8 edition of Cloning After Dolly found in the catalog.
January 25, 2005
by Rowman & Littlefield Publishers, Inc.
Written in English
|The Physical Object|
|Number of Pages||208|
Researchers at the Roslin Institute in Scotland were finally able to produce Dolly — cloned from the udder cell of an adult sheep — after . Dolly the sheep: 15 years after her death, cloning still has the power to shock Technique is now being used to produce livestock and even replicate lost pets, but its implications still concern people.
Cloning after Dolly: who's still afraid of human cloning Item Preview remove-circle Share or Embed This Item. Internet Archive Books. Delaware County District Library (Ohio) Scanned in China. American Libraries. Uploaded by lotu.t on Octo SIMILAR ITEMS (based on Pages: FLATOW: Talking with Dr. Ian Wilmut, who, along with Roger Highfield, wrote a fascinating new book, After Dolly: The Uses and Misuses of Human Cloning.
Dolly was cloned from a cell taken from the mammary gland of a six-year-old Finn Dorset sheep and an egg cell taken from a Scottish Blackface sheep. She was born to her Scottish Blackface surrogate mother on 5 th July Dolly’s white face was one of the first signs that she was a clone because if she was genetically related to her. Hello Polly The first sheep cloned by nuclear transfer technology bearing a human gene (Factor VIII), by PPL Therapeutics / Roslin Institute. April Dolly gives birth to Bonnie: conceived in the good old-fashioned way. Triplets the year after.. October Cumulina: Three Cloned Mice: 22 of her cloned siblings (some cloned from clones) using the 'Honolulu Technique'.
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After Dolly: The Promise and Perils of Human Cloning by Roger Highfield (Author)Cited by: Greg Pence is a voice of reason in a debate roiled by emotion. Years from now, Cloning After Dolly will be cited as an example of wise and humane reasoning at a time when many people, including leading bioethicists, allowed fear to rule Cloning After Dolly book thinking.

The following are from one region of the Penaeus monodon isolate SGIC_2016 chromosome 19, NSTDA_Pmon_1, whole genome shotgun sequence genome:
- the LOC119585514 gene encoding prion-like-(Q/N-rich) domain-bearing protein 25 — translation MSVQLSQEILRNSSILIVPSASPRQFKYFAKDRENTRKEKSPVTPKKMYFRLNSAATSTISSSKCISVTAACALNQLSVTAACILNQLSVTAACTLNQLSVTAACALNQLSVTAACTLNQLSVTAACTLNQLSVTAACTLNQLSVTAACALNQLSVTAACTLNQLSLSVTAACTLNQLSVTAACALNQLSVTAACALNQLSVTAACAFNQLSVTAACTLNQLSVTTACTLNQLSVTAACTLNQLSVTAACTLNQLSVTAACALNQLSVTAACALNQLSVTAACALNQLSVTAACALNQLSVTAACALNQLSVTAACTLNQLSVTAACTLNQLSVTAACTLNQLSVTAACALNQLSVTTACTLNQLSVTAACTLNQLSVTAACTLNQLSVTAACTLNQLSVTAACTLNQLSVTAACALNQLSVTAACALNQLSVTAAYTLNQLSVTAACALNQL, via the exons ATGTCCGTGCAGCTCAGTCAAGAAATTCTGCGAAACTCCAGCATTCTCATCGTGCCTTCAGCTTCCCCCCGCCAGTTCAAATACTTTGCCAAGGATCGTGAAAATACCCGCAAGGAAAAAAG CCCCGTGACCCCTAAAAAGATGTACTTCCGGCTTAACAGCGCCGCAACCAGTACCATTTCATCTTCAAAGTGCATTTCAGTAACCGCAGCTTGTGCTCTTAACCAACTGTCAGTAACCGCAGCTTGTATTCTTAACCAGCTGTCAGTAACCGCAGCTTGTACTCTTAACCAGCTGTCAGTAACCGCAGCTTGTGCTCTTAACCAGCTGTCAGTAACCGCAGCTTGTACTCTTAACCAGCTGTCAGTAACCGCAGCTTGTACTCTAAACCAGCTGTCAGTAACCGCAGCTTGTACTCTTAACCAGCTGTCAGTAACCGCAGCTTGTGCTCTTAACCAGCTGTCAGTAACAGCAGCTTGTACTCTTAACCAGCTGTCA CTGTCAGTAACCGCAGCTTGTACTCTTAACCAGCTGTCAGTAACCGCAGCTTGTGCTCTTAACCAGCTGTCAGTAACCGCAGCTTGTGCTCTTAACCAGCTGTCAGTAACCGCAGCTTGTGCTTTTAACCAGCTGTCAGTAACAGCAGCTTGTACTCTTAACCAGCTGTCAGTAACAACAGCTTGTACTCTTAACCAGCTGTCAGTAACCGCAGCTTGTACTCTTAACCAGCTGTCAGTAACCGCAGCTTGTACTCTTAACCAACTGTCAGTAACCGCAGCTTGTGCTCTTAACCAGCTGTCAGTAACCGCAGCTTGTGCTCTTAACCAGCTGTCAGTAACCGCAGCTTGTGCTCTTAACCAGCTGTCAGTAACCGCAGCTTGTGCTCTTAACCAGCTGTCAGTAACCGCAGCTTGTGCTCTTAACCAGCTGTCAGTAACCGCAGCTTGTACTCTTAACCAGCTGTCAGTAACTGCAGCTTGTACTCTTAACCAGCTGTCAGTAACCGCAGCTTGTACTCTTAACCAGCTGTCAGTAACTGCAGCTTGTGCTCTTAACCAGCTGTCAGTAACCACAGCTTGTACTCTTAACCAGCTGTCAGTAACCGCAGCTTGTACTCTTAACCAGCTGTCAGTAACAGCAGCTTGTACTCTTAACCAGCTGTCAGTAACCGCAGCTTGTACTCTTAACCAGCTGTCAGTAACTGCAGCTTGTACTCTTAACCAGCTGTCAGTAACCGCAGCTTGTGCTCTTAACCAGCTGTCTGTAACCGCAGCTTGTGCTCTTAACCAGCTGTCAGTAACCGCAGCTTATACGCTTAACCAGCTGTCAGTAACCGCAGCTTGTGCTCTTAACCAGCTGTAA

-- Ronald M. Green, professor of ethics and religion, Dartmouth College/5(5). After Dolly: The Uses and Misuses of Human Cloning by Ian Wilmut.
Goodreads helps you keep track of books you want to read. Start by marking “After Dolly: The Uses and Misuses of Human Cloning” as Want to Read: Want to Read/5. A brave, moral argument for cloning and its power to fight disease. A timely investigation into the ethics, history, and potential of human cloning from Professor Ian Wilmut, who shocked scientists, ethicists, and the public in when his team unveiled Dolly—that very special sheep who was cloned from a mammary cell.4/5(1).
As the #1 topic in bioethics, cloning has made big news since Dolly's announced birth in In a new book building on his classic Who's Afraid of Human Cloning?, pioneering bioethicist Gregory E. Pence continues to advocate a reasoned view of cloning.
Ian Wilmut was a scientist within the Scottish research team that cloned her, and ten years on he has written a useful book, with science author Roger Highfield, _After Dolly: The Uses and Misuses of Human Cloning_ (Norton) which not only gives the history of producing Dolly, and Dolly's life story, but also describes the developments in cloning since then.5/5(5).
Clone: The Road to Dolly is an interesting book outlining the research that contributed to the creation of the first mammalian clone and its philosophical implications.
There is much in the book to recommend it. It places the work in its correct historical context by describing the chain of discoveries, beginning with those in the early part Cited by: After Dolly – The Uses and Misuses of Human Cloning Hardcover – 18 August by Ian Wilmut (Author)/5(6).